As the city of Los Angeles considers a plan to allow construction of a football stadium downtown, some have called into question the economic projections of developers.
Sep 1, 2011 Los Angeles Times
Cities across California are proposing new stadium projects in hopes of luring football teams and economic growth as a result of their new megadevelopments.
Aug 30, 2011 The Architect's Newspaper
Two neighboring towns -- one with a bustling soccer stadium and the other with a struggling minor league baseball stadium -- offer a story of changing times in the U.S.
Aug 23, 2011 The New York Times
Plans for a downtown football stadium in Los Angeles are seeming ever more likely to pan out. The project present an opportunity for the city to develop a major center, but shortsightedness could keep it from becoming an exciting part of the city.
Aug 19, 2011 Los Angeles Times
One year after it hosted the World Cup, South Africa is looking at empty and expensive stadia and a persistent debt that's causing some to regret hosting the soccer tournament.
Jul 26, 2011 The New York Times Magazine
As London prepares to host the 2012 Summer Olympics, plans for a temporary basketball stadium that can be removed after the event are offering a new way to look at the event and its potential for creating venues with no long-term usability.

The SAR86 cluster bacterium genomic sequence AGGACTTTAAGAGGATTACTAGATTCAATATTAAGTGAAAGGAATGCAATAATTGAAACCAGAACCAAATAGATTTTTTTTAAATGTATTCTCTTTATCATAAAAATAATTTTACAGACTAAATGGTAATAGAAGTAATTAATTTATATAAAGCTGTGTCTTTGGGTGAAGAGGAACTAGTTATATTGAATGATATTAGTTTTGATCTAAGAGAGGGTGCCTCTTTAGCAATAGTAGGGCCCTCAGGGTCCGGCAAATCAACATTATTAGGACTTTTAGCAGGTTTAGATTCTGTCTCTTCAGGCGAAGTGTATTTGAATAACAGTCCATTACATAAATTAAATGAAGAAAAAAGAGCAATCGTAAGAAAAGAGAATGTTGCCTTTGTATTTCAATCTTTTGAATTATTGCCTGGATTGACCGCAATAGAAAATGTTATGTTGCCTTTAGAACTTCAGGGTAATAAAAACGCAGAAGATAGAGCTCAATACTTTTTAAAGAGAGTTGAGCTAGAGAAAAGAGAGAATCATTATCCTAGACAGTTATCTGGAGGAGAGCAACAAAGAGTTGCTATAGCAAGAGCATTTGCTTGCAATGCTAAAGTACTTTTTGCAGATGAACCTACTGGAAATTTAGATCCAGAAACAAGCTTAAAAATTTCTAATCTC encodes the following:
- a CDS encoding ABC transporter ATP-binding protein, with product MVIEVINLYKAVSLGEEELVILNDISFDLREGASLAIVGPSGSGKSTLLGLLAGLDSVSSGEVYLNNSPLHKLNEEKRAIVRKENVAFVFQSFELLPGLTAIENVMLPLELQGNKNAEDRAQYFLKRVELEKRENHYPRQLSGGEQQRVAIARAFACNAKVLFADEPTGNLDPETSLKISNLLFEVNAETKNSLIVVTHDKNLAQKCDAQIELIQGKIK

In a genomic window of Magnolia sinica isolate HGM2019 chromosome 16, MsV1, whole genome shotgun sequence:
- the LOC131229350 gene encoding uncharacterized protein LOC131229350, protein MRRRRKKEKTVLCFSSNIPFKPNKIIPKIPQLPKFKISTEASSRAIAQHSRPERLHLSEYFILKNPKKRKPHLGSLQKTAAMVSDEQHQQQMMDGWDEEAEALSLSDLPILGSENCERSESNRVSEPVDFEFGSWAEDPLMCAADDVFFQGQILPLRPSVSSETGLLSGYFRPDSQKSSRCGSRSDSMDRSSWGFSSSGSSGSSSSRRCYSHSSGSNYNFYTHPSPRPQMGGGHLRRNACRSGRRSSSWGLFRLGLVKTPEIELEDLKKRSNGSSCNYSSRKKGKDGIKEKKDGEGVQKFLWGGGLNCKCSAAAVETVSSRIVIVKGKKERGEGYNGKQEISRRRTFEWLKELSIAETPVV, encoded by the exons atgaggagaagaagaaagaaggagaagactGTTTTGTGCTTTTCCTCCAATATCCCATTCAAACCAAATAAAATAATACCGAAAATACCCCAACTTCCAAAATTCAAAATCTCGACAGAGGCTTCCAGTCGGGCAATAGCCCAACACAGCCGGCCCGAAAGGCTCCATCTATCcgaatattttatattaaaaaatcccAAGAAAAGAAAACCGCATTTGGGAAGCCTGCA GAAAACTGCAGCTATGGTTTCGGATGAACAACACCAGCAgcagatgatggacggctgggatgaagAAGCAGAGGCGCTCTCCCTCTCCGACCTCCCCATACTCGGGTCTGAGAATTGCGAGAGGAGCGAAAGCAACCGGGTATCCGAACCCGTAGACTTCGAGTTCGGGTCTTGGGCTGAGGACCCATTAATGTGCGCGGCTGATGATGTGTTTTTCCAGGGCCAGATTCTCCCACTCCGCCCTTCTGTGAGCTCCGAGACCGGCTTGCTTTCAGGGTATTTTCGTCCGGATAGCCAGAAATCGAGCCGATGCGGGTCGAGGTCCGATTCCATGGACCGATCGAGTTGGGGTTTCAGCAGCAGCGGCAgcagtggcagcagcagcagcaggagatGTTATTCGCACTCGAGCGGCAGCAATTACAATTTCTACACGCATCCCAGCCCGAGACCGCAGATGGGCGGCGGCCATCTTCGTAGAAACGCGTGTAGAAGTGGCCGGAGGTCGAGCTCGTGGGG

Jun 14, 2011 Guardian
With plans to greatly reduce seating capacities and export an entire stadium, Qatar is hoping to reduce the negative long-term impact of its hosting of the 2022 World Cup.
May 27, 2011 Associated Press
A recent design competition aimed at reviving Miami's waterfront Marine Stadium has breathed new life into the area and offered innovative ideas for reusing the site.
May 26, 2011 The Miami Herald
Construction of a multi-use event arena in Rio Rancho, New Mexico, was supposed to be a boon for the city. But when events dried up, costs mounted and a big building became a big mistake.
May 19, 2011 The New York Times
As Brazil prepares to host the 2014 World Cup and 2016 Olympics, renovations to the Maracana, an infamous soccer stadium in Rio de Janeiro, are pricing out the city's poor. Some say the work is killing one of the city's few egalitarian public places.
May 6, 2011 The New York Times